Archives for posts with tag: Gothic

Hi all:

I was very intrigued by the description of this book when I read it in Net Galley, and despite my long list of books waiting to be read, I could not resist. It did not disappoint (I’ve seen it in the Guardian List of the Non-Booker prize books), although it is not an easy read.

But first, a bit about the book:

Rawblood by Catriona Ward

Rawblood by Catriona Ward

She comes in the night.
She looks into your eyes. 
One by one, she has taken us all.

For generations they have died young.
Now Iris and her father are the last of the Villarca line.
Their disease confines them to their lonely mansion on Dartmoor; their disease means they must die alone.
But Iris breaks her promise to hide from the world. She dares to fall in love.
And only then do they understand the true horror of the Villarca curse.

Editorial Reviews

Review

From Victorian ghost story to anti-war polemic and back again: I raged, wept and hid under the bed covers. As full of science as it is the supernatural, this is a hauntingly brilliant virtuoso performance. — Emma Healey author of ELIZABETH IS MISSING Gloriously dark and claustrophobic, Rawblood is a haunting gothic novel of intelligence and complexity. It has many echoes of the classics but is entirely its own book. Essie Fox, author of THE SOMNAMBULIST

About the Author

Catriona Ward was born in Washington DC and grew up in the US, Kenya, Madagascar, Yemen and Morocco. She now lives in London where she works as a writer and researcher for Bianca Jagger’s human rights foundation. Rawblood is her first novel. @Catrionaward.

The book was due to be published on the 24th of September, so if there haven’t been any problems, it should be available by the time you read this review.

Links:

http://www.amazon.com/dp/B00U67GLR8/

http://www.amazon.co.uk/dp/B00U67GLR8/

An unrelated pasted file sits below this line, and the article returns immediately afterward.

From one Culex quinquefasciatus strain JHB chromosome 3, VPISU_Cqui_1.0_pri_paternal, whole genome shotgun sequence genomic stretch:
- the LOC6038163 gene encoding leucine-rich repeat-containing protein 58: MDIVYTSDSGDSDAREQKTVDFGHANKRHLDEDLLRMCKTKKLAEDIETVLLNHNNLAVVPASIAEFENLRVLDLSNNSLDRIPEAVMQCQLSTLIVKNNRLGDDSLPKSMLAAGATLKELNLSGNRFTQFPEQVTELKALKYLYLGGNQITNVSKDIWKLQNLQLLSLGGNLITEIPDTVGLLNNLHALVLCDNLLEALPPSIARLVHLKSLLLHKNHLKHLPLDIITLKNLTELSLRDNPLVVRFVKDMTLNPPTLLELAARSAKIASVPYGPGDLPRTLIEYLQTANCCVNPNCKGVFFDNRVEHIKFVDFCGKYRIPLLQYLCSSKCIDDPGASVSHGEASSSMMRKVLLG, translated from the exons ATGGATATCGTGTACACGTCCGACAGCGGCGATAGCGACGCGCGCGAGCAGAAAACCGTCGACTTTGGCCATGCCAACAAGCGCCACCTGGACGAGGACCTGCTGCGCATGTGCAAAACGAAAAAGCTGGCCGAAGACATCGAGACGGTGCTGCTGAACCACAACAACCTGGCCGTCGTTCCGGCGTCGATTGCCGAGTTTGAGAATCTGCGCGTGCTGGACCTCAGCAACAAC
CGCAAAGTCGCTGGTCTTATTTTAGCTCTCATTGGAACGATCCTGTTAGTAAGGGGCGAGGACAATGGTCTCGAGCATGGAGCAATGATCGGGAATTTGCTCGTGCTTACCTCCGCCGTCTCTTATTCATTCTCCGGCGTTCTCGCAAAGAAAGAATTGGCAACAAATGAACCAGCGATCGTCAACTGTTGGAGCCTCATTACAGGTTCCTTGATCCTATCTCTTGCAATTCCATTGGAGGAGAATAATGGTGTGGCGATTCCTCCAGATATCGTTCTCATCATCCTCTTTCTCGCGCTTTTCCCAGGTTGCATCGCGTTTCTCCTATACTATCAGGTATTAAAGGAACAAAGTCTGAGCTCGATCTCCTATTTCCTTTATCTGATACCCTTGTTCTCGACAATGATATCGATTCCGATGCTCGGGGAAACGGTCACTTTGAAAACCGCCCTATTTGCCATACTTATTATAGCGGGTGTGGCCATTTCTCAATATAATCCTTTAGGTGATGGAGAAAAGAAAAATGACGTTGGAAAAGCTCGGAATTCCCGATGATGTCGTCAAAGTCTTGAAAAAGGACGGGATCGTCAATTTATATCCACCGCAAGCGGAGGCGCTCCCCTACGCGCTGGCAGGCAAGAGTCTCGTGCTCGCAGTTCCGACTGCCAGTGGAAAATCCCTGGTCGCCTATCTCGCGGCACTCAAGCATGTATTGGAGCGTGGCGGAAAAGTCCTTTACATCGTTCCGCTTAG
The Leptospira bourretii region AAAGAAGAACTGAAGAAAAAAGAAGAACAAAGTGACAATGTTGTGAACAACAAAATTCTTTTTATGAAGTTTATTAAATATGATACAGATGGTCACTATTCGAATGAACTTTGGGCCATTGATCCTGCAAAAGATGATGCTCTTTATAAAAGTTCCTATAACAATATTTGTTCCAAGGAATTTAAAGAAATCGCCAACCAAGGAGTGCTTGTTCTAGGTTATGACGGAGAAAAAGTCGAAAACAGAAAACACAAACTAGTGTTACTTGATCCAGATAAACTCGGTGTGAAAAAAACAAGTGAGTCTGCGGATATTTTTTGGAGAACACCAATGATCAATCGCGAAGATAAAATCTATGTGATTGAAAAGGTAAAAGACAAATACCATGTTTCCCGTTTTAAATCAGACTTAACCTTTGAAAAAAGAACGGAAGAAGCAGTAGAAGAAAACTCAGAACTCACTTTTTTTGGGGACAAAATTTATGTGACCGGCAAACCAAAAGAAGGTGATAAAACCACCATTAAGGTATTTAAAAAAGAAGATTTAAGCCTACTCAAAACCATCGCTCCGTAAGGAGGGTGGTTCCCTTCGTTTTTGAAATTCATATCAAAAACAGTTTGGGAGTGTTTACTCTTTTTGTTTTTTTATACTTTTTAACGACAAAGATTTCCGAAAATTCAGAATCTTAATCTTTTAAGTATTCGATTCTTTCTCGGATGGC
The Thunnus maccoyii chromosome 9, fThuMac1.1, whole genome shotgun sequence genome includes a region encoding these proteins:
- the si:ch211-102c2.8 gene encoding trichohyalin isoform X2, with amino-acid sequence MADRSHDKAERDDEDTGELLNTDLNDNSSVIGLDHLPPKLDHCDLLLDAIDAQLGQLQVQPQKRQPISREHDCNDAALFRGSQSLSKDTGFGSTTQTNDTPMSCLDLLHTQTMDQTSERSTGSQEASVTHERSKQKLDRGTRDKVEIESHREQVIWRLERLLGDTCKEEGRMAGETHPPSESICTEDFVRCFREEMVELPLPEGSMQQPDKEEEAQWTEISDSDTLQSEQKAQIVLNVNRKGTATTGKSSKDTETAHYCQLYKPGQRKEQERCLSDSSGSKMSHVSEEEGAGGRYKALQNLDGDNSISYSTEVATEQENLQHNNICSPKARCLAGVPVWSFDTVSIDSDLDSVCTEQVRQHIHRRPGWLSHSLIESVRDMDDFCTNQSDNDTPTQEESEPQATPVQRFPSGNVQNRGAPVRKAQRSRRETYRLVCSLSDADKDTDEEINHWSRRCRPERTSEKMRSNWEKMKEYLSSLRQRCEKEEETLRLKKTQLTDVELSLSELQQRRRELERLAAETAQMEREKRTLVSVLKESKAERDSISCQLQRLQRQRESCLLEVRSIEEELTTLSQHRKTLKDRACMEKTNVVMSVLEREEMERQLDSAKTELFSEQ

Now, my review:

Thanks to Net Galley and Orion for giving me a free early copy of this novel in exchange for an honest review.

Rawblood is a challenging novel (it’s not an easy read) and a novel difficult to define. The story of a ghost, or a haunted house, the Rawblood of the title, has elements of the gothic horror tale. The house itself, the characters, the Victorian era some of the stories are set in, the setting, even the style of writing. But there’s much more than that.

The story is told from many characters points of views, in different styles as pertains to the characters. We have a young girl who narrates the story in the first person, as she grows up. We have the diary of a young man, a doctor, who observes and takes notes of everything as if it was an experiment (and there is something of the mad scientist locked up in the cellar also), there is a woman with magic powers (a witch) who also tells us her story, in a stream-of-consciousness style. There is a sick woman and her companion; they both go to Italy and become embroiled in the story too. There is a young man who’s lost a leg in WWI and is trying to find his bearings. There are not only multiple characters and protagonists, but also different eras. Although the readers senses they must be all related somehow to the family cursed, the Villarcas (if that is what is happening), the connections don’t become clear until the very end. And most of the book we spend wondering who is who and what their role is in the story.